Social stock exchanges: philanthropy on the bourses

– Payal Agarwal, Senior Executive |

This version: 30th December, 2022


The discussions around the concept of social stock exchanges (“SSEs”) were first initiated in India with the 2019-20 Budget Speech[1] of the Finance Minister, followed by the Working Group Report of SEBI dated 1st June, 2020 (“WG Report”) and Technical Group Report dated 6th May, 2021 (“TG Report”), and public comments thereon. On the basis of the WG Report and TG Report, SEBI in its meeting held on 28th September, 2021 approved a broad framework for establishment of SSEs in India (“SSE Framework”), and an updated status on the action matrix was also released in the meeting held on February, 2022. The concept of SSEs has been incorporated in the rulebook vide  the notification of SEBI (Issue of Capital and Disclosure Requirements) (Third Amendment) Regulations, 2022 (“ICDR Amendment Regulations”), SEBI (Listing Obligations and Disclosure Requirements) (Fifth Amendment) Regulations, 2022 (“LODR Amendment Regulations”) and SEBI (Alternative Investment Fund)(Third Amendment) Regulations, 2022 (“AIF Amendment Regulations”), respectively (see timeline below).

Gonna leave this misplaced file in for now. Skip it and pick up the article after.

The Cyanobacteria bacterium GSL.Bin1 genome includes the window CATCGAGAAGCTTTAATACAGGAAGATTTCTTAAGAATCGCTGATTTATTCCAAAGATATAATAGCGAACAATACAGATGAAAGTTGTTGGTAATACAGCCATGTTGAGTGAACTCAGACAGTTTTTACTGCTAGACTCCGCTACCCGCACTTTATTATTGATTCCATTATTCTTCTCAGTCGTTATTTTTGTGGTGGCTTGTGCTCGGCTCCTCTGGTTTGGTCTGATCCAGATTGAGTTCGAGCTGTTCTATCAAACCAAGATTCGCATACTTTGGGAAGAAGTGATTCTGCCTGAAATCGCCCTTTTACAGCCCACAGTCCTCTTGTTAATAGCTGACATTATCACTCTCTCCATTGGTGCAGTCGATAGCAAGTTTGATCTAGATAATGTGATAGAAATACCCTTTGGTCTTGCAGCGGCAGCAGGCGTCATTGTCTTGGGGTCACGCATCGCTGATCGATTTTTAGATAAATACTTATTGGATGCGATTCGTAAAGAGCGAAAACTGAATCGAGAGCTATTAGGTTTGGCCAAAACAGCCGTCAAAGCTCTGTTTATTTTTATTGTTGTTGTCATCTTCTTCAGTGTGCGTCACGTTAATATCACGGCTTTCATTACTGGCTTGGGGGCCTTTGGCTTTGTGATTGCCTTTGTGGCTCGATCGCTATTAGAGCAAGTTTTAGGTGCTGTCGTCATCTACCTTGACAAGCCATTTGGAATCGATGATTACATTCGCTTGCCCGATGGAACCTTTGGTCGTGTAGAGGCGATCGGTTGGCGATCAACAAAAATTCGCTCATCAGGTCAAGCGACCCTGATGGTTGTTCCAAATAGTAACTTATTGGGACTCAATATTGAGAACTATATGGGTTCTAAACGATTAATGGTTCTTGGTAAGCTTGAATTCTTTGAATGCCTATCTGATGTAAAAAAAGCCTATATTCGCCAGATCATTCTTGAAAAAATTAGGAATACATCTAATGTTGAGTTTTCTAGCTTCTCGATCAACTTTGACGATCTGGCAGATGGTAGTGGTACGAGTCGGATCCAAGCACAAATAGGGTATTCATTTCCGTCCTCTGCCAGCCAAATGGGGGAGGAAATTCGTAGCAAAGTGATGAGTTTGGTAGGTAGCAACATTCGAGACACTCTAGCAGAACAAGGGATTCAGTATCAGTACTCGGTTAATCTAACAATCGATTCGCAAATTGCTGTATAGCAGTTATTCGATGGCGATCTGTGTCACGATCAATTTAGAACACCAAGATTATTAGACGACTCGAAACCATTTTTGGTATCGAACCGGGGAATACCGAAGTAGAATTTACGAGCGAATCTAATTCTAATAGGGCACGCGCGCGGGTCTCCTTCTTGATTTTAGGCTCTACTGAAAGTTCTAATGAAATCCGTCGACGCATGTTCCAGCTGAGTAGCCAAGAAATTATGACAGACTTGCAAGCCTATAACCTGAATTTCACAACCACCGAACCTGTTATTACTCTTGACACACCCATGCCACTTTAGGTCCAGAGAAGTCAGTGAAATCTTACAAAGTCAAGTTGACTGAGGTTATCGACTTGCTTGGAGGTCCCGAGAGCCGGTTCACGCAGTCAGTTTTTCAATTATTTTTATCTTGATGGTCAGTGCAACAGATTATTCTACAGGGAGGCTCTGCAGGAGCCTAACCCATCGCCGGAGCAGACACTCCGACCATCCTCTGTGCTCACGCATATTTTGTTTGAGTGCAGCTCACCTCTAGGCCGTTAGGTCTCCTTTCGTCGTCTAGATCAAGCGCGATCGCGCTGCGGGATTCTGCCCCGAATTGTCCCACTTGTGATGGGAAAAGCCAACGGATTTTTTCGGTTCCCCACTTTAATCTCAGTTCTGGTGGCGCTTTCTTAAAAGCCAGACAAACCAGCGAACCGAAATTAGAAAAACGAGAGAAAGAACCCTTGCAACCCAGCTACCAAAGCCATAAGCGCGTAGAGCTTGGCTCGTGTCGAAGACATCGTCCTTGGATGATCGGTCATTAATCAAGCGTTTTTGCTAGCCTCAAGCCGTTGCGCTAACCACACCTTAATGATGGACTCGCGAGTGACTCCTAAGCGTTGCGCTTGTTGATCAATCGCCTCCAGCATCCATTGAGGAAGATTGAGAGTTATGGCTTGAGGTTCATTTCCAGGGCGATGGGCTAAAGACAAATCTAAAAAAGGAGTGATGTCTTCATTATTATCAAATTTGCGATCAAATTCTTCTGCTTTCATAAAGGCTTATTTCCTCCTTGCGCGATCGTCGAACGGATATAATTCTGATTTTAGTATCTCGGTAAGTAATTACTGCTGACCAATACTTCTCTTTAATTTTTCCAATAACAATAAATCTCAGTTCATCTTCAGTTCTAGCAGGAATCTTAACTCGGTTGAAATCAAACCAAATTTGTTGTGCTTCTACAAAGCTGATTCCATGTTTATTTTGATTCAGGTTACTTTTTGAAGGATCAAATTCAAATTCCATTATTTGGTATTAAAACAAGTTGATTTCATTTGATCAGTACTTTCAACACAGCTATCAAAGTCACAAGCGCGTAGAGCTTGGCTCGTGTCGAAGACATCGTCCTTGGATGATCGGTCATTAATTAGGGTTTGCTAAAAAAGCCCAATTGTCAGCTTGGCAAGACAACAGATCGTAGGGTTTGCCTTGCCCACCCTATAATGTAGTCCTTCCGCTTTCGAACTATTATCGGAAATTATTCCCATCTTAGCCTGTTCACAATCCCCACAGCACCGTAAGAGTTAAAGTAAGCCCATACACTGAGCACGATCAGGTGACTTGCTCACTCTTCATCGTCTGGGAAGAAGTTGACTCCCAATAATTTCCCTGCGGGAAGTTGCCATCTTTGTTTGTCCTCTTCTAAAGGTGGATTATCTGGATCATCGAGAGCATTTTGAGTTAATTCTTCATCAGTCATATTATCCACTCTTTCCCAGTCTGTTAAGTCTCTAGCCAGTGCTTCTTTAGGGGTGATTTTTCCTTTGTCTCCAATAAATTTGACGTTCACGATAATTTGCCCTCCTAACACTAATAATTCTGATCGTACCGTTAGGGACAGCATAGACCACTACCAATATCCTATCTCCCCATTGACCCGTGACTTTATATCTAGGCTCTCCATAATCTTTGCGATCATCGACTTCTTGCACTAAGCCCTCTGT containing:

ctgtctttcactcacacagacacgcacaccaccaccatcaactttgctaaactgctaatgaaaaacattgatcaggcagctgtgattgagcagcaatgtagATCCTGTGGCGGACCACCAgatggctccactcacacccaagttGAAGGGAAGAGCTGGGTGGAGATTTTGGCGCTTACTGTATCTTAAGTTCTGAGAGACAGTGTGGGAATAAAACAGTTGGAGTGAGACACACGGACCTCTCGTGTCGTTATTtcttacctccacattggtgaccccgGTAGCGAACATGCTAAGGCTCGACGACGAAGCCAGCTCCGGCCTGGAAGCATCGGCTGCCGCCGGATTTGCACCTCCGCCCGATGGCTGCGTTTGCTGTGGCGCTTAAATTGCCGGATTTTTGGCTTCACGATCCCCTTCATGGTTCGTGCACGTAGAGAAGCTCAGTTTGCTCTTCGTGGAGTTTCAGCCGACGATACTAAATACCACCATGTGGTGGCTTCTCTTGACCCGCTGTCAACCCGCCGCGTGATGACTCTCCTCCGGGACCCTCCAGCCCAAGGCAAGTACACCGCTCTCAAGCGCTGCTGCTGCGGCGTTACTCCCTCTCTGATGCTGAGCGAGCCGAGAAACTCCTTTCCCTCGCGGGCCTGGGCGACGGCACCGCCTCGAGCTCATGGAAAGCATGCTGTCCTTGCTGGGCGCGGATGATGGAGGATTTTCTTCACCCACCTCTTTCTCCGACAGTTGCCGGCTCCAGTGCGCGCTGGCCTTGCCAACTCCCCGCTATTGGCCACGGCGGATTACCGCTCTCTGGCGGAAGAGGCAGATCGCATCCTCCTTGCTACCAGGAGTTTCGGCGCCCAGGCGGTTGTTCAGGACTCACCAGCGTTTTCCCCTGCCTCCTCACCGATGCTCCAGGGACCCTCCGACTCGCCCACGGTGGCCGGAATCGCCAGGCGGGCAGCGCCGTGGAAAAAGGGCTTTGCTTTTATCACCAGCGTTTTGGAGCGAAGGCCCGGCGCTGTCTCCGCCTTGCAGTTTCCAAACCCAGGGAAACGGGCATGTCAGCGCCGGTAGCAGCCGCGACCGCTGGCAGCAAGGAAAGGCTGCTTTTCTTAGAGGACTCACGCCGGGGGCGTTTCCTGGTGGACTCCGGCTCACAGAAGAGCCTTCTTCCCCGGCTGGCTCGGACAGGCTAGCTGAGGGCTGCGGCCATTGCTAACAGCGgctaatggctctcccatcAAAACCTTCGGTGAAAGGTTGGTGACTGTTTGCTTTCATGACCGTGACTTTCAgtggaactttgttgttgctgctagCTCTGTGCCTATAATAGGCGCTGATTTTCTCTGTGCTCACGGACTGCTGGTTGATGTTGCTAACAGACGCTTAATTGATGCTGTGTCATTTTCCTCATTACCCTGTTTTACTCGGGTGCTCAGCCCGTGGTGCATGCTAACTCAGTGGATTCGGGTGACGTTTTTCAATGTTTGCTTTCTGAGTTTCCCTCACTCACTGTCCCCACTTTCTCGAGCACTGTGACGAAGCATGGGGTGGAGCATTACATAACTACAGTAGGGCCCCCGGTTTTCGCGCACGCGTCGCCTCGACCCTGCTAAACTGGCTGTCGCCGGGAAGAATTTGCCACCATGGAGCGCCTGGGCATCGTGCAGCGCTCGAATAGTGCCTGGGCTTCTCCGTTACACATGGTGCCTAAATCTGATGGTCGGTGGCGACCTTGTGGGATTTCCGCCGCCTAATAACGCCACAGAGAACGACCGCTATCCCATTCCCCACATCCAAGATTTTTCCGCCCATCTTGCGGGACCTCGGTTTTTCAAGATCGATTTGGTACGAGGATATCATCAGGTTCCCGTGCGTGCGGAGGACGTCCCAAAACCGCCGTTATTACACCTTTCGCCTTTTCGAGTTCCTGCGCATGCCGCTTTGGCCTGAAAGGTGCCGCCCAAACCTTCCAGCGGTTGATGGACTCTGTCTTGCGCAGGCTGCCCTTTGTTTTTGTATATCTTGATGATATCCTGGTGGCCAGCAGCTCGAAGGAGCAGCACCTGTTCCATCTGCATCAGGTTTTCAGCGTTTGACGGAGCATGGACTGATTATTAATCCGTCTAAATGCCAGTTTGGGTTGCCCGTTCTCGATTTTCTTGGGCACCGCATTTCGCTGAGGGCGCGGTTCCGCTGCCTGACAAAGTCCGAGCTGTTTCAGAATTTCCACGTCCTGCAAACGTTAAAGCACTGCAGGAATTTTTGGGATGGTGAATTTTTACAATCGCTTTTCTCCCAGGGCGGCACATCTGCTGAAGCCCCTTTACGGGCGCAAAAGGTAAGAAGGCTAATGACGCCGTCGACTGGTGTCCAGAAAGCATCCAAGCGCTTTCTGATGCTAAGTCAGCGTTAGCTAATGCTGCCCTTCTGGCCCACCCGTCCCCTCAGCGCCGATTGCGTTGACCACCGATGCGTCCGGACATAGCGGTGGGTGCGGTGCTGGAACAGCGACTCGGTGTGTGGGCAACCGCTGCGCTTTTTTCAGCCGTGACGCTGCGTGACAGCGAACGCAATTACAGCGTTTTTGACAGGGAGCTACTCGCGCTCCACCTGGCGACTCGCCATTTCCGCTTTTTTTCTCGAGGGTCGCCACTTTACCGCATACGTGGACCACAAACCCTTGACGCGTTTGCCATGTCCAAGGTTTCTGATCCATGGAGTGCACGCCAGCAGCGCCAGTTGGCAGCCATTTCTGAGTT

Figure 1: Evolution of the concept of SSEs

In this write-up, we focus on understanding the basic concept of SSEs in India, how the Indian version of SSEs is different from the global counterparts, whether SSEs will be used for investing by impact investors or for those searching for avenues of responsible philanthropy, and what are the potential benefits of listing and participation in SSEs.

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